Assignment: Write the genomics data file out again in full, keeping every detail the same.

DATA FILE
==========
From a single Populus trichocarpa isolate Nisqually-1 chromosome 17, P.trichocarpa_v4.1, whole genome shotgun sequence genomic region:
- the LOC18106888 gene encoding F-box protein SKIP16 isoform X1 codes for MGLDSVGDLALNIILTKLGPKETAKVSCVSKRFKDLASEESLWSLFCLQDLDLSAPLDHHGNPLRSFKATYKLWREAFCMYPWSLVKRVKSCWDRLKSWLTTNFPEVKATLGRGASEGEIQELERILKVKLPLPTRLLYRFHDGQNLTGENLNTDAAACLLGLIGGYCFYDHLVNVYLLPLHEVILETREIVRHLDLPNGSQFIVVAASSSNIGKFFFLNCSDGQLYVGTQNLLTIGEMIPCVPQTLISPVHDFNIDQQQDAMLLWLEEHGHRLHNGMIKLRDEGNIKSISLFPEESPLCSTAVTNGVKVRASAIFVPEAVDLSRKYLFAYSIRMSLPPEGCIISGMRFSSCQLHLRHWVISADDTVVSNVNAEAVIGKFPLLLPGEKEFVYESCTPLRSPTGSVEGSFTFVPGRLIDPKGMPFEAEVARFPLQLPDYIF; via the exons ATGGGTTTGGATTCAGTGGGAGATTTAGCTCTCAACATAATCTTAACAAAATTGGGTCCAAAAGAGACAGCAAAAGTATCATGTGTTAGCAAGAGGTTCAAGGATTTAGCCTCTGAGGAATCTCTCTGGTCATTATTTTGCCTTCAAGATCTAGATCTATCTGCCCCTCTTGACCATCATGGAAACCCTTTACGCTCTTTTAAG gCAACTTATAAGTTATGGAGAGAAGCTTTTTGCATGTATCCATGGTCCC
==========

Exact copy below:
From a single Populus trichocarpa isolate Nisqually-1 chromosome 17, P.trichocarpa_v4.1, whole genome shotgun sequence genomic region:
- the LOC18106888 gene encoding F-box protein SKIP16 isoform X1 codes for MGLDSVGDLALNIILTKLGPKETAKVSCVSKRFKDLASEESLWSLFCLQDLDLSAPLDHHGNPLRSFKATYKLWREAFCMYPWSLVKRVKSCWDRLKSWLTTNFPEVKATLGRGASEGEIQELERILKVKLPLPTRLLYRFHDGQNLTGENLNTDAAACLLGLIGGYCFYDHLVNVYLLPLHEVILETREIVRHLDLPNGSQFIVVAASSSNIGKFFFLNCSDGQLYVGTQNLLTIGEMIPCVPQTLISPVHDFNIDQQQDAMLLWLEEHGHRLHNGMIKLRDEGNIKSISLFPEESPLCSTAVTNGVKVRASAIFVPEAVDLSRKYLFAYSIRMSLPPEGCIISGMRFSSCQLHLRHWVISADDTVVSNVNAEAVIGKFPLLLPGEKEFVYESCTPLRSPTGSVEGSFTFVPGRLIDPKGMPFEAEVARFPLQLPDYIF; via the exons ATGGGTTTGGATTCAGTGGGAGATTTAGCTCTCAACATAATCTTAACAAAATTGGGTCCAAAAGAGACAGCAAAAGTATCATGTGTTAGCAAGAGGTTCAAGGATTTAGCCTCTGAGGAATCTCTCTGGTCATTATTTTGCCTTCAAGATCTAGATCTATCTGCCCCTCTTGACCATCATGGAAACCCTTTACGCTCTTTTAAG gCAACTTATAAGTTATGGAGAGAAGCTTTTTGCATGTATCCATGGTCCC